To identify microRNAs (miRNAs) associated with estrogen receptor (ESR1) status, we profiled luminal A, ESR1+ breast cancer cell lines versus triple negative (TN), which lack ERα, progesterone receptor and Her2/neu. Although two thirds of the differentially expressed miRNAs are higher in ESR1+ breast cancer cells, some miRNAs, such as miR-222/221 and miR-29a, are dramatically higher in ESR1- cells (~100- and 16-fold higher, respectively). MiR-222/221 (which target ESR1 itself) and miR-29a are predicted to target the 3′ UTR of Dicer1. Addition of these miRNAs to ESR1+ cells reduces Dicer protein, whereas antagonizing miR-222 in ESR1- cells increases Dicer protein. We demonstrate via luciferase reporter assays that these miRNAs directly target the Dicer1 3′ UTR. In contrast, miR-200c, which promotes an epithelial phenotype, is 58-fold higher in the more well-differentiated ERα+ cells, and restoration of miR-200c to ERα- cells causes increased Dicer protein, resulting in increased levels of other mature miRNAs typically low in ESR1- cells. Together, our findings explain why Dicer is low in ERα negative breast cancers, since such cells express high miR-221/222 and miR-29a levels (which repress Dicer) and low miR-200c (which positively affect Dicer levels). Furthermore, we find that miR-7, which is more abundant in ERα+ cells and is estrogen regulated, targets growth factor receptors and signaling intermediates such as EGFR, IGF1R, and IRS-2. In summary, miRNAs differentially expressed in ERα+ versus ERα- breast cancers actively control some of the most distinguishing characteristics of the luminal A and TN subtypes, such as ERα itself, Dicer, and growth factor receptor levels.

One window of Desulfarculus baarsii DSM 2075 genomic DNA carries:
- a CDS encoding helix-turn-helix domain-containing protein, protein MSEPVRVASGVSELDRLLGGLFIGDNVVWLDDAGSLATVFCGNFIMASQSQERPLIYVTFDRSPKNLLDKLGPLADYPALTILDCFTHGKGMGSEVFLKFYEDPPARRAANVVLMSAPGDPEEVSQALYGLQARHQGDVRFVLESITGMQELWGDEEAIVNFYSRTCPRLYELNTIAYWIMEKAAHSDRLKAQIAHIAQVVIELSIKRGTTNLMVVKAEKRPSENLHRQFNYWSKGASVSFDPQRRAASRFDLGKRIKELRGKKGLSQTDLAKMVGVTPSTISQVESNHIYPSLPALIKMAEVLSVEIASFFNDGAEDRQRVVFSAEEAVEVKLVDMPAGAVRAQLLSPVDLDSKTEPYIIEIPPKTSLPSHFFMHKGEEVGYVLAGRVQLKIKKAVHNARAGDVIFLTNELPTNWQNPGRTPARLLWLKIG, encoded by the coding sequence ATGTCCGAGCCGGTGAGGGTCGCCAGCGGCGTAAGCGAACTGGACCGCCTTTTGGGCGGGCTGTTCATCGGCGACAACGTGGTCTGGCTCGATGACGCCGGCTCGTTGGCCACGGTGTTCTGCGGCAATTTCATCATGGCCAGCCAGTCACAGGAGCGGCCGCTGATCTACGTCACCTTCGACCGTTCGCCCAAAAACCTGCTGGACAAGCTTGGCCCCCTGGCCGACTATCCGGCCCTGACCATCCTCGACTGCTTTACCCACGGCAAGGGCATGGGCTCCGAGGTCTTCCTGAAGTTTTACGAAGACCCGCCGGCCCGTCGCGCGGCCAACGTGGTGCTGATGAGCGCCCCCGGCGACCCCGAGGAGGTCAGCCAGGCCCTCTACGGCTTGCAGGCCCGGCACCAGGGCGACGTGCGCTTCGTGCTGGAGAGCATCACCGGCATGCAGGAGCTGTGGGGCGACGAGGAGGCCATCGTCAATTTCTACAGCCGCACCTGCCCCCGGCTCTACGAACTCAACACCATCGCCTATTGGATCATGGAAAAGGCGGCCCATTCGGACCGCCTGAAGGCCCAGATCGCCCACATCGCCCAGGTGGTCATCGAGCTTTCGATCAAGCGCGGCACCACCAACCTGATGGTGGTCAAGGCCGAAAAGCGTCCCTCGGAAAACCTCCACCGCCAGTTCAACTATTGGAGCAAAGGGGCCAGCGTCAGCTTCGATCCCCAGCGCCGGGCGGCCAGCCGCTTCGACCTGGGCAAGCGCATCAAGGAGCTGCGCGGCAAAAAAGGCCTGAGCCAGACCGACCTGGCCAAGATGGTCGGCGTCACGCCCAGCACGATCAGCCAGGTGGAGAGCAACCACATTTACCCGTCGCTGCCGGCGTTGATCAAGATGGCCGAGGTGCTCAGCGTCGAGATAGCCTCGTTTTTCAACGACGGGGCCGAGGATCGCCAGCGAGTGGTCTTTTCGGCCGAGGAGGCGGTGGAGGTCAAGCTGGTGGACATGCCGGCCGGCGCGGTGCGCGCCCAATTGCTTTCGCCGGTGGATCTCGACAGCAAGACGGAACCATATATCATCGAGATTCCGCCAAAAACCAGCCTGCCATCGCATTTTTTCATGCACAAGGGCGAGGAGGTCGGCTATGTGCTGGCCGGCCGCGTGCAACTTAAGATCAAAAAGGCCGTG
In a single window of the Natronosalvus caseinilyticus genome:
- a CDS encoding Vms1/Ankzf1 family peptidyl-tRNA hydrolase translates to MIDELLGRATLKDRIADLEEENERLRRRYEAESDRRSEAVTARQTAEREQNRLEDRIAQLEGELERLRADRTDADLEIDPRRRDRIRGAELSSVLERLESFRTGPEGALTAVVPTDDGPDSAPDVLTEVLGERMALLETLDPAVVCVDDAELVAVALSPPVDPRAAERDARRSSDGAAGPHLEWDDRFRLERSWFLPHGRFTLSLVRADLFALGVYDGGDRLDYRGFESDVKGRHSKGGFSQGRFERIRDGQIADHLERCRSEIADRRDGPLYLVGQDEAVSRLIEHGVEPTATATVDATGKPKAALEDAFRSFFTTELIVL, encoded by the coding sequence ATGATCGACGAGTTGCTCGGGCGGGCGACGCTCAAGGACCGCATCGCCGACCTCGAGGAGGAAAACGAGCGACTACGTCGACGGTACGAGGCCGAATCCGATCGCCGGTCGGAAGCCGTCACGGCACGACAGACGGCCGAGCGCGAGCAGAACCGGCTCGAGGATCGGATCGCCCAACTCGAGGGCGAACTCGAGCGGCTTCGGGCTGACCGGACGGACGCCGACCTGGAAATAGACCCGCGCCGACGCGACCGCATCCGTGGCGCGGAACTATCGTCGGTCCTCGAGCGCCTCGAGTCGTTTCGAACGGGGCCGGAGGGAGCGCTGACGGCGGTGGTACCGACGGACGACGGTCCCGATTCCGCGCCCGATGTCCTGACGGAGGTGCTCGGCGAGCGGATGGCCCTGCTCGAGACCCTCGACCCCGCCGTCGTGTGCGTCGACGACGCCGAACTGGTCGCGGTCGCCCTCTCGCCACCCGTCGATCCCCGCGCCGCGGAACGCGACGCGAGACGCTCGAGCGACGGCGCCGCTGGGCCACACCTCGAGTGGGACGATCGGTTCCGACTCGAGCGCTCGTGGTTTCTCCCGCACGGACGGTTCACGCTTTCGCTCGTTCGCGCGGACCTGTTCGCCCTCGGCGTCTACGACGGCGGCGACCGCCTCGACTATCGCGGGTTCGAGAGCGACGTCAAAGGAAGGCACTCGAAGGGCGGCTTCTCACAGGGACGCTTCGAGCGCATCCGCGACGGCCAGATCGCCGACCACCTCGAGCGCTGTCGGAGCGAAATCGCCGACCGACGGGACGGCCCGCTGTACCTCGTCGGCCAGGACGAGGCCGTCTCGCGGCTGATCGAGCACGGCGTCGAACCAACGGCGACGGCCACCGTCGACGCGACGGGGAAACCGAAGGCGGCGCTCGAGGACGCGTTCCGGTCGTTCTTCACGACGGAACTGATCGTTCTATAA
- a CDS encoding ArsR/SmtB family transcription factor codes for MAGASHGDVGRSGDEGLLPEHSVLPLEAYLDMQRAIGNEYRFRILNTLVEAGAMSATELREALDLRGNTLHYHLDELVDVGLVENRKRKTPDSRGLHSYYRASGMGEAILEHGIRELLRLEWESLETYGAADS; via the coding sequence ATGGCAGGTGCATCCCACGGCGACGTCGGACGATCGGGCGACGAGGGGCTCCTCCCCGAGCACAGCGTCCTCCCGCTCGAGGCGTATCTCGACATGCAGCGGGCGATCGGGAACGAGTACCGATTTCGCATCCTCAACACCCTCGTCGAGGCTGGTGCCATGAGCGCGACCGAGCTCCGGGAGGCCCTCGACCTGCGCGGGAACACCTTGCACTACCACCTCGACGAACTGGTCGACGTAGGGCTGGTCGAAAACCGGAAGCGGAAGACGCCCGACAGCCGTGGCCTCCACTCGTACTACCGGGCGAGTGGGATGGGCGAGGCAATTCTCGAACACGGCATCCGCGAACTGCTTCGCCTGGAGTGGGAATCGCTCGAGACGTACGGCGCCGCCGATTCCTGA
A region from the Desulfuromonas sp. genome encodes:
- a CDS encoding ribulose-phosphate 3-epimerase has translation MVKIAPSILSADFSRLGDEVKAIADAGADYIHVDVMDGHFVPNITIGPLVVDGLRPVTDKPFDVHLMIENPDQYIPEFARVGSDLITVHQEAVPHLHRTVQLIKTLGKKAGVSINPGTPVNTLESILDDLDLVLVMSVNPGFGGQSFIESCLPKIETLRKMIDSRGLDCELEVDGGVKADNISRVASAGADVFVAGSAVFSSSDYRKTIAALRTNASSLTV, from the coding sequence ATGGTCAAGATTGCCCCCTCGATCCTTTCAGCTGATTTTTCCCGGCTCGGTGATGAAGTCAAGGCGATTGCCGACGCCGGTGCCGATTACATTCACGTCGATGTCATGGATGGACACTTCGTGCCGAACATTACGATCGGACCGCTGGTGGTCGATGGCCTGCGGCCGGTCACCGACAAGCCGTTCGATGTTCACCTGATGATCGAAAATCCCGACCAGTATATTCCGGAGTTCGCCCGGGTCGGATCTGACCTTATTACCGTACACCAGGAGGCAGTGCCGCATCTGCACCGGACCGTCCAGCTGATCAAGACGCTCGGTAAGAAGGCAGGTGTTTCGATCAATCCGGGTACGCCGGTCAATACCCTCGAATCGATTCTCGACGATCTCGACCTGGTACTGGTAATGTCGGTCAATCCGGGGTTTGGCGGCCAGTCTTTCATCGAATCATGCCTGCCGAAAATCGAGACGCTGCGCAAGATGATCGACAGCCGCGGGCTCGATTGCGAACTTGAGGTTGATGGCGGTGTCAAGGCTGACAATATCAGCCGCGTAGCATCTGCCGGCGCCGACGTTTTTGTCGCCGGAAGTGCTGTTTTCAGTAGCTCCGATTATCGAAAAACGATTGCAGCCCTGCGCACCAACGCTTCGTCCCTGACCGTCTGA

|Original language||English (US)|
|Number of pages||14|
|Journal||Hormones and Cancer|
|State||Published - Dec 2010|
Bibliographical noteFunding Information:
Acknowledgements This work was supported by Department of Defense Breast Cancer Research Program Idea Award BC084162, Susan G Komen Foundation KG090415 (J. Richer), and the National Institutes of Health R01CA74285 (D. Yee).We thank Aik-Choon Tan (University of Colorado, Division of Medical Oncology) for bio-informatics and Dorraya El-Ashry and Phil Miller (University of Miami, Miller School of Medicine) for help with bioinformatics and thoughtful comments on the manuscript. We also thank the University of Colorado Cancer Center Cores for DNA Sequencing and Analysis, Tissue Procurement and Pathology, supported by the NIH/National Cancer Institute Cancer Core Support Grant P30 CA046934.
- Breast cancer
- Epithelial to mesenchymal transition